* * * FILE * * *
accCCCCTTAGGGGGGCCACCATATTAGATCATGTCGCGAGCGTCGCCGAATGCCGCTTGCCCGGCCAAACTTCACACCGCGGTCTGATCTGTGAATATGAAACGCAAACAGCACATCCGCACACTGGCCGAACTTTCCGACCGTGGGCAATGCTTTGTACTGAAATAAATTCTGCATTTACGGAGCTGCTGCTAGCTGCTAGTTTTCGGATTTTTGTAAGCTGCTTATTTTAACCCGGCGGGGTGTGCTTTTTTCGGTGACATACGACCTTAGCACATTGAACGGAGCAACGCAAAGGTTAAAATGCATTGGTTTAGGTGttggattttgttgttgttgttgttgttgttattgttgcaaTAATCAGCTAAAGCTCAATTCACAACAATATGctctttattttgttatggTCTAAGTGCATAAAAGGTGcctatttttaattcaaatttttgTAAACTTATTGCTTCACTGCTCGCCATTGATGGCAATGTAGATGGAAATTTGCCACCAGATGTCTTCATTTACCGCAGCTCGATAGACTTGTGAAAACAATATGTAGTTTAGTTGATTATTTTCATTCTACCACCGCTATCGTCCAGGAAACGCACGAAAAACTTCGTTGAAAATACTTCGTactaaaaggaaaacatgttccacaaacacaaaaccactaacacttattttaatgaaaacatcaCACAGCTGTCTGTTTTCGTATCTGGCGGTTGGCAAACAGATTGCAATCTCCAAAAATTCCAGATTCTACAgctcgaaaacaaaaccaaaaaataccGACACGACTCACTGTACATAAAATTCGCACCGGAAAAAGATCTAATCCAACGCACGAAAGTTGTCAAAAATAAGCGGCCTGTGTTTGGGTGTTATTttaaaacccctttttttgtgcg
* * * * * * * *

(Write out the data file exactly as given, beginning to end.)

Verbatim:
accCCCCTTAGGGGGGCCACCATATTAGATCATGTCGCGAGCGTCGCCGAATGCCGCTTGCCCGGCCAAACTTCACACCGCGGTCTGATCTGTGAATATGAAACGCAAACAGCACATCCGCACACTGGCCGAACTTTCCGACCGTGGGCAATGCTTTGTACTGAAATAAATTCTGCATTTACGGAGCTGCTGCTAGCTGCTAGTTTTCGGATTTTTGTAAGCTGCTTATTTTAACCCGGCGGGGTGTGCTTTTTTCGGTGACATACGACCTTAGCACATTGAACGGAGCAACGCAAAGGTTAAAATGCATTGGTTTAGGTGttggattttgttgttgttgttgttgttgttattgttgcaaTAATCAGCTAAAGCTCAATTCACAACAATATGctctttattttgttatggTCTAAGTGCATAAAAGGTGcctatttttaattcaaatttttgTAAACTTATTGCTTCACTGCTCGCCATTGATGGCAATGTAGATGGAAATTTGCCACCAGATGTCTTCATTTACCGCAGCTCGATAGACTTGTGAAAACAATATGTAGTTTAGTTGATTATTTTCATTCTACCACCGCTATCGTCCAGGAAACGCACGAAAAACTTCGTTGAAAATACTTCGTactaaaaggaaaacatgttccacaaacacaaaaccactaacacttattttaatgaaaacatcaCACAGCTGTCTGTTTTCGTATCTGGCGGTTGGCAAACAGATTGCAATCTCCAAAAATTCCAGATTCTACAgctcgaaaacaaaaccaaaaaataccGACACGACTCACTGTACATAAAATTCGCACCGGAAAAAGATCTAATCCAACGCACGAAAGTTGTCAAAAATAAGCGGCCTGTGTTTGGGTGTTATTttaaaacccctttttttgtgcg